How long should it take to fix underslung heels? - Page 2 - The Horse Forum
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post #11 of 16 Old 01-04-2012, 08:01 PM Thread Starter
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Left Back (Now)

Left Back (July)

Keep in mind that I am treating his left hind and front feet for thrush :)
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post #12 of 16 Old 01-04-2012, 09:09 PM
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Hmm, sorry but afraid I struggle to see the improvement you're talking about between July & now. Without knowing how long it had been since a trim in July pics & bearing in mind she's a bit overdue for trimming in the now pics, as well as the usual 'disclaimers' about pics not necessarily giving an accurate picture, I'd still be inclined to say she looked better in July. While there are some issues visible back then, including slightly long, underrun heels on the fronts, they appear more so now, with the toes run out perhaps a bit more. While July pics show pretty straight dorsal walls & pastern angles, now pics show a bullnose look and slightly broken back pastern angle to the fronts, which I've marked with a red line.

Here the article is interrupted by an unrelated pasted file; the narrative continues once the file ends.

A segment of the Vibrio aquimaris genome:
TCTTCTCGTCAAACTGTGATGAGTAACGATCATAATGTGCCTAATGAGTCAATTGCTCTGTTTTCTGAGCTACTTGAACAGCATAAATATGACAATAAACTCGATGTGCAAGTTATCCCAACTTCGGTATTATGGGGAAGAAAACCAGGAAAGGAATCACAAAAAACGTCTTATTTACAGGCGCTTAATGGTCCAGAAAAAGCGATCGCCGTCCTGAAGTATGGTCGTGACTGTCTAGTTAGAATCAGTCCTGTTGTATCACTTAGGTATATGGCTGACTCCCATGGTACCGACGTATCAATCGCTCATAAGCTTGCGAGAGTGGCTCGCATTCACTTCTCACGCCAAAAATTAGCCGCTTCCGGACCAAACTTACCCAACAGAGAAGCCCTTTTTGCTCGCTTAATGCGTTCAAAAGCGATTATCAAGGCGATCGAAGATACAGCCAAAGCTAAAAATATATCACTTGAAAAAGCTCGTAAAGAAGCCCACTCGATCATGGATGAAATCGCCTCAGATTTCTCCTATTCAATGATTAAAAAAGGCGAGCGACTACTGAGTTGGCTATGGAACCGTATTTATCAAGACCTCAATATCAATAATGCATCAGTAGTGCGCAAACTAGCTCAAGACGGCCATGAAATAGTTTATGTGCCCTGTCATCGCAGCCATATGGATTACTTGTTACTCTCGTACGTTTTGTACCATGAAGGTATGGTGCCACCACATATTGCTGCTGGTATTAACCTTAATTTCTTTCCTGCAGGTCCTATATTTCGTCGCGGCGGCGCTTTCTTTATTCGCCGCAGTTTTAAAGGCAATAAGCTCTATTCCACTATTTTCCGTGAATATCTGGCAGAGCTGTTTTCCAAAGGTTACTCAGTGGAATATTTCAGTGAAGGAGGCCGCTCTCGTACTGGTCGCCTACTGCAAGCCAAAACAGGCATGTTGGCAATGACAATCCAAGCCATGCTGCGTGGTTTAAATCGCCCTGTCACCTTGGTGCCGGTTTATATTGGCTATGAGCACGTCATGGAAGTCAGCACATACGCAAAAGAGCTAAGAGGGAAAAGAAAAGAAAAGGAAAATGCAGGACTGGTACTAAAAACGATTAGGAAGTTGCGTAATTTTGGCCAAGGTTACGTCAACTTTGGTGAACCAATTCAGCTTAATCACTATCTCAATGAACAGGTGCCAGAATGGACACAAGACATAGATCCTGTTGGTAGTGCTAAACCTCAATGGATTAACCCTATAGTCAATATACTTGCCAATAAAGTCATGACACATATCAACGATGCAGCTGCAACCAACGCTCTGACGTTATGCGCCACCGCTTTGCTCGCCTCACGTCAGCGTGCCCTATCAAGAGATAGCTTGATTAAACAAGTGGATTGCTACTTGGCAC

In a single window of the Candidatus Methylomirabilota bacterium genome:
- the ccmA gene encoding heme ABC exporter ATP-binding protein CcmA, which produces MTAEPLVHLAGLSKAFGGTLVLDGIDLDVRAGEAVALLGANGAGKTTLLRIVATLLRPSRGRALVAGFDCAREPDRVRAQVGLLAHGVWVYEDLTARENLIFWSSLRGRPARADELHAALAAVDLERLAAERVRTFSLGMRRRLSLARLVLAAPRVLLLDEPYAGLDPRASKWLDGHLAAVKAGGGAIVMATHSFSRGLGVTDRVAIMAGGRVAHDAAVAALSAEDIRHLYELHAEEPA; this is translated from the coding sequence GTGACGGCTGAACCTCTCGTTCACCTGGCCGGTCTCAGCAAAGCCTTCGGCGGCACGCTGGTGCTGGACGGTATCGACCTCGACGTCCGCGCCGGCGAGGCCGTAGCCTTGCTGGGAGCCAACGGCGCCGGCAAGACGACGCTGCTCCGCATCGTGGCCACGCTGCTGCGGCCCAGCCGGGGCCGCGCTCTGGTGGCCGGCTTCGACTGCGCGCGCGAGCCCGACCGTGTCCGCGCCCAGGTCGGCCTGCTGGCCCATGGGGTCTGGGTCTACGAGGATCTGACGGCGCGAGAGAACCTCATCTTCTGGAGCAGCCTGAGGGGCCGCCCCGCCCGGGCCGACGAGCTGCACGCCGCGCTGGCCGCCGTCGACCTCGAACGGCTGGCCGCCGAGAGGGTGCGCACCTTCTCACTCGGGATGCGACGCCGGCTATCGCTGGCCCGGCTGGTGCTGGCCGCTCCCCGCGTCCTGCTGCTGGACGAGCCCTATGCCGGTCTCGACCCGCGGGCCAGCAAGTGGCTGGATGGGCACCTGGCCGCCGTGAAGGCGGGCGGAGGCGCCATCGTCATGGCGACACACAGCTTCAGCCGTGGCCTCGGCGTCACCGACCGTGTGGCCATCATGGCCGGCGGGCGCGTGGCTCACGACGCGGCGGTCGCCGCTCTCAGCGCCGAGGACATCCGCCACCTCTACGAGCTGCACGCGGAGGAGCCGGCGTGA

I'd be inclined to back up the toes, shorten & roll quarters appropriately, take the heels down to @/very near sole level, which should instantly bring the footprint back to closer to where it needs to be, as indicated by my black lines on the pics. Keep them well maintained with frequent trimming and I wouldn't imagine this level of 'deformation' would take long to rectify.

*If shortening heels to sole level caused discomfort due to too much pressure on weak frogs/DCs, I'd perhaps be inclined to leave heels a few mm higher for now, but trim them on a slight bevel, so you're not getting into the sole, but still bringing the heel platform back a bit more. I would also be using frog supports or full pads in hoof boots if he's at all uncomfortable on his heels, &/or it's decided his heels should be left a tad long for now, to allow more, but comfortable use of his heels.

The med/lat imbalance in his back feet, esp BL may/may not be able to be rectified by resolving any body issues, but I think they're best maintained in balance in relation to the sole plane. Therefore the back 'now' pics show he needs some off ground surface on the insides all round, particularly quarter & heel, but probably little off the outsides.